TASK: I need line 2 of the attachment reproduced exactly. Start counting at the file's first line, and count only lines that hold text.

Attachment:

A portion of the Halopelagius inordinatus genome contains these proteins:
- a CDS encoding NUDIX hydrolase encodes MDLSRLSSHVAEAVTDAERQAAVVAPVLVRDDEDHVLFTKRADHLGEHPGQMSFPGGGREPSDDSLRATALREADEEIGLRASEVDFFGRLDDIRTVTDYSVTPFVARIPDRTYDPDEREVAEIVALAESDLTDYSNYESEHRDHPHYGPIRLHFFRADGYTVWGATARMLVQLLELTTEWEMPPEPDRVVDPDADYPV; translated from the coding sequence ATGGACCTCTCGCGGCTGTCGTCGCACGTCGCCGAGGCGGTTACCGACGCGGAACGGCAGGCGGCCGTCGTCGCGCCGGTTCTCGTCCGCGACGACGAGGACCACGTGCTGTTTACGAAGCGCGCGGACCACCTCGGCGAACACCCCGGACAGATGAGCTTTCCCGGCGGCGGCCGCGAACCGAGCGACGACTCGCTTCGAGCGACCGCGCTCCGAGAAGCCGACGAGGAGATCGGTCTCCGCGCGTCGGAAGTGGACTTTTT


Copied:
- a CDS encoding NUDIX hydrolase encodes MDLSRLSSHVAEAVTDAERQAAVVAPVLVRDDEDHVLFTKRADHLGEHPGQMSFPGGGREPSDDSLRATALREADEEIGLRASEVDFFGRLDDIRTVTDYSVTPFVARIPDRTYDPDEREVAEIVALAESDLTDYSNYESEHRDHPHYGPIRLHFFRADGYTVWGATARMLVQLLELTTEWEMPPEPDRVVDPDADYPV; translated from the coding sequence ATGGACCTCTCGCGGCTGTCGTCGCACGTCGCCGAGGCGGTTACCGACGCGGAACGGCAGGCGGCCGTCGTCGCGCCGGTTCTCGTCCGCGACGACGAGGACCACGTGCTGTTTACGAAGCGCGCGGACCACCTCGGCGAACACCCCGGACAGATGAGCTTTCCCGGCGGCGGCCGCGAACCGAGCGACGACTCGCTTCGAGCGACCGCGCTCCGAGAAGCCGACGAGGAGATCGGTCTCCGCGCGTCGGAAGTGGACTTTTT